Recent studies conducted by UC San Francisco and Imperial College London show that psilocybin causes increased brain connectivity and repair in the mind of depressed patients. The studies show that this repair of brain areas damaged by depression helps patients break free of symptoms associated with depression.
Researchers examined the fMRI scan of 60 patients who participated in two separate psilocybin trials. All participants were diagnosed with treatment-resistant depression (TRD) in the first trial. Researchers informed all patients that they would receive psilocybin.
The second trial was conducted with patients whose depressive condition was not as severe. Of these participants, roughly half were given psilocybin, while the others received a placebo, SSRI medication escitalopram. Both studies received psychotherapy using similar methods.
fMRI scans were conducted pre- and post-treatment. The scans clearly show that participants who received psilocybin had smoother, i.e., less rigid, brain landscapes. This smoothness shows increased connectivity in regions damaged by depression. The repaired areas of the brain are better able to carry novel thoughts, allowing patients to think in new ways, often breaking free of their depressive symptoms.
Researchers also reported that participants were less emotionally avoidant and showed increased cognitive functions. The improvement in their symptoms, brain function changes, and emotional states all correlated with the psilocybin treatment. The control group in the second study, who received only the SSRI medication, did not show as significant an improvement.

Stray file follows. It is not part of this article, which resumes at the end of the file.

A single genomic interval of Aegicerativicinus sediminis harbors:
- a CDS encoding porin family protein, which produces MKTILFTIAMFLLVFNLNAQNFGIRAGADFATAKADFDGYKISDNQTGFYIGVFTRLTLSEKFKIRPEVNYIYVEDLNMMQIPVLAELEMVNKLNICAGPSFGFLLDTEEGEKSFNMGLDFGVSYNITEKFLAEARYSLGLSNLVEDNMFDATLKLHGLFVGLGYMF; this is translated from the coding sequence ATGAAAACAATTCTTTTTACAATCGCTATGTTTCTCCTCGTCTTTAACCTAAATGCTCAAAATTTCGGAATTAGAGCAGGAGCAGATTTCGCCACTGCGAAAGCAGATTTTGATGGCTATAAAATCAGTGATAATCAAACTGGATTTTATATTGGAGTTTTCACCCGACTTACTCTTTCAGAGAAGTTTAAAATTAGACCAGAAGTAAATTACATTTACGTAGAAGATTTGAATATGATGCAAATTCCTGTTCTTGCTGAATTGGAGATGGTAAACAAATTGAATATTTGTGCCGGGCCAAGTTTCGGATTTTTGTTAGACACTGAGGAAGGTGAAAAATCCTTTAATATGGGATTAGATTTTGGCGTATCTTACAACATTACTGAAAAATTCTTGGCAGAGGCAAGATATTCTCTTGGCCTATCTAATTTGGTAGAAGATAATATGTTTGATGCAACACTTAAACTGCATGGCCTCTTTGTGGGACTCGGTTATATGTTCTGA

“In previous studies, we had seen a similar effect in the brain when people were scanned whilst on a psychedelic, but here we’re seeing it weeks after treatment for depression, which suggests a carry-over of the acute drug action,” said Robin Carhart-Harris, Ph.D., Director, Neuroscape Psychedelics Division at UCSF, published April 11, 2022, in Nature Medicine.
Psilocybin affects the Default Mode Network (DMN) in the brain, suppressing its function. It is thought that this, along with psilocybin’s ability to impact 5-HT2a, temporarily disrupts parts of the brain responsible for repetitive thinking and the retention of trauma. This disruption may allow patients to temporarily snap out of depressive symptoms, making them more open to exploring novel ways of dealing with their condition and more easily influenced by traditional psychiatric treatments.
“Baseline BDI scores indicated severe depression (mean BDI = 34.81, s.d. = 7.38). In line with our previous report25, rapid, substantial, and sustained reductions in depression severity were observed after treatment (Fig. 3a,b). Relative to baseline, significant BDI reductions were observed at one week.”
Daws, R.E., Timmermann, C., Giribaldi, B. et al. Increased global integration in the brain after psilocybin therapy for depression. Nat Med (2022).
(Image Source, Nature Medicine, 2022)
While the study does show promising results, it is important to note that research into psilocybin as a treatment for depression is still developing. Further research is critically needed to progress psilocybin as medication and overcome stigmas associated with the powerful psychedelic medicine.
David Connell is a U.S. Air Force Veteran writer and author of Cooking with Magic: The Psilocybin Cookbook. David holds a B.A. in Communications and Creative Writing from the University of Tennessee, Knoxville. Connect with him about drug policy reform, his thoughts on research in novel psychedelic therapies, creative writing, and his unabashed love for Science Fiction on Twitter, LinkedIn, and Instagram.
Daws, R.E., Timmermann, C., Giribaldi, B. et al. Increased global integration in the brain after psilocybin therapy for depression. Nat Med (2022). https://doi.org/10.1038/s41591-022-01744-z